Science & Equine

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Written by Sophie Delemarre

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Movements of the saddle in relation to the horse's back

Previous investigations, which were mainly observational in nature, showed that the lateral movement of the saddle can say something about lameness. And especially lameness of the hind leg. The more wide the riders (barrel shaped), the more they influence the lateral movement of the saddle. The equestrian has the least influence on the mobility of the saddle whilst in sitting trot.

Several results have emerged from this study, such as the fact that rising trot does have a greater influence on the (lateral) movement of the saddle. What this study also found is that the total amount of lateral movement for these riders is minimal. The movement of the saddle increased whilst in rising trot. It is difficult to measure the degree of motion with just the eye, so the researchers recommend to observe equestrians by video recording when in need of a objective assessment.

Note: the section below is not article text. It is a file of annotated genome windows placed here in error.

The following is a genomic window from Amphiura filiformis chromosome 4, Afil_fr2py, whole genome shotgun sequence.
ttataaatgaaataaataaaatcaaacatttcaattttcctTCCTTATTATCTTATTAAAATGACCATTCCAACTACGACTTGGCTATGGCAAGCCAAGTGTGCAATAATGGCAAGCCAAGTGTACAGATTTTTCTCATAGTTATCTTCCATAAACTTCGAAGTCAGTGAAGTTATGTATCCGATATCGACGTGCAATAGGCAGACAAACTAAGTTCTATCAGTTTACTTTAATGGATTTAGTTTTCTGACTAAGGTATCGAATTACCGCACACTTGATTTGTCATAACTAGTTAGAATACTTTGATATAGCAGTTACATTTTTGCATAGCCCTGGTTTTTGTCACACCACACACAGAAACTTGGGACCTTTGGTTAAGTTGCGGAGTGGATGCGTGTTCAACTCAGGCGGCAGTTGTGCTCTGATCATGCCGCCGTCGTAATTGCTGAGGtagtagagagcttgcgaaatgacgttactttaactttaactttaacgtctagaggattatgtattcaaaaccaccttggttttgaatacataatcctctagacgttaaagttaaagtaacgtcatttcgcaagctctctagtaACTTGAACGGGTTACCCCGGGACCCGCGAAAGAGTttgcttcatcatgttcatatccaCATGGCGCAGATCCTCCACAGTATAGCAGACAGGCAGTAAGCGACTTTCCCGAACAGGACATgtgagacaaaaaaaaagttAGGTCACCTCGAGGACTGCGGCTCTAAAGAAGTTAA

Are you able to feel whether your horse is lame? Or do you need a vet to help you check what's wrong?

Expert opinion by Sophie Delemarre

It is possible that the small lateral shift the researchers found is due to the level of training of these equestrians. I would  like to see a follow-up study to examine what ranges are normal based on the level of the rider.

> From: Byström et al., PLoS One 13(7) (2018) 1-14 (Epub ahead of print). All rights reserved to Byström et al.. Click here for the online summary.

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